• Portable and native Key/Value interface that works against any flash device.
  • Using Flash as Durable Storage - Flash can be used as a persistent data-store and not just as extension to RAM. As such we can leverage the durability of flash to speed up the load time of data from the underlying flash device incase of a planned or un-planned recovery process.
  • Support for batch operations - batch operations are a common way to speed up the access to flash by minimizing the number of cross boundaries calls between the RAM device and the underlying flash devices.
  • Transactional - To support transactional access we need to extend the batch operations to fail, succeed as a single atomic operation.
  • Query index support - to speed up the query and access time, the data needs to be indexed in a way that fetching a particular object by its IDcould point directly to its physical location on disk.

 

To make this a practical reality GigaSpaces partnered with SanDisk who through fusion I/O acquisition own the majority of the SSD market. As part of this partnership, we implemented a new version of our In Memory Data Grid, XAP MemoryXtend, which is now integrated with SanDisk ZetaScale interface. ZetaScale implements all of the above features as a general purpose flash disk interface. Through this integration we are now able to utilize the XAP RAM based storage for handling complex queries and analytics as well as transactional support. We can also leverage the XAP cluster support for integrating multiple flash devices that are mounted on various machines and make them work as one big transactional database ( as illustrated in the diagram below).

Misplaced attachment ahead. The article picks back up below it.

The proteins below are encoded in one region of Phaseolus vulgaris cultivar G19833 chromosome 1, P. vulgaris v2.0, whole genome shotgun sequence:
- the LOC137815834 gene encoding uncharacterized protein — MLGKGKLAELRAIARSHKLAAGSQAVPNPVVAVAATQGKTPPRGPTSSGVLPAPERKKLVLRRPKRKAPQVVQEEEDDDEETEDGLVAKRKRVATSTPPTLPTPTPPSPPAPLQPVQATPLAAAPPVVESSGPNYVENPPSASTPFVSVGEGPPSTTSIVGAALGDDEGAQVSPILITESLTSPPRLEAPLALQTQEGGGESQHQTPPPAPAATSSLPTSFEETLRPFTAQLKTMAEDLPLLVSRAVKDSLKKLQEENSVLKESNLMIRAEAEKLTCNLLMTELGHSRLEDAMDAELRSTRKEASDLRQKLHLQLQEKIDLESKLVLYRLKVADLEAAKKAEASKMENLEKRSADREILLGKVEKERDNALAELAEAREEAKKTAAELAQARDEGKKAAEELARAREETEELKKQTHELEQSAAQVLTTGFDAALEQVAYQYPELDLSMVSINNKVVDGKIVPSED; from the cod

The XAP MemoryXtend cluster consists of a number of partitions each plugged into a local SSD drive.  Each partition can have at least one backup running on a separate machine to ensure  availability. The XAP client is a smart proxy that abstracts the underlying cluster and exposes all of the physical partitions through a single data-grid interface. The proxy routes the write or query requests to a particular partition in cases where we’re looking for a specific data item. In the case of agregated queries it will invoke a parallel query against all nodes and consolidate the results into a single result-set.

 

Flash DataBase as Service

As Flash devices are now being supported by cloud providers such as Amazon, it only make sense to leverage this capability and offer this sort of Flash based database on-demand.

This is where the XAP Deployment and Orechestration comes handy as it automates the process of deployment and management of XAP clusters across a variety of cloud infrastructures.

For more information, check out The next Big Disruption in Big Data.


 

 

Reader Comments (1)

"keep the data in-memory and flash in sync" is *NOT* the "consistency" in CAP. So I wish this article didn't clobber that word. The author even defined it somewhat correctly: "(Every node will be able to view the same data at the same time)" and then proceeded to ignore the definition.

Why even mention CAP?

The article could stand on its own nicely without mentioning CAP in the first place. Pretty much, replace all "consistency" mentions with "disk bottleneck".. *sigh* :/

July 13, 2014 | Unregistered CommenterTristan Slominski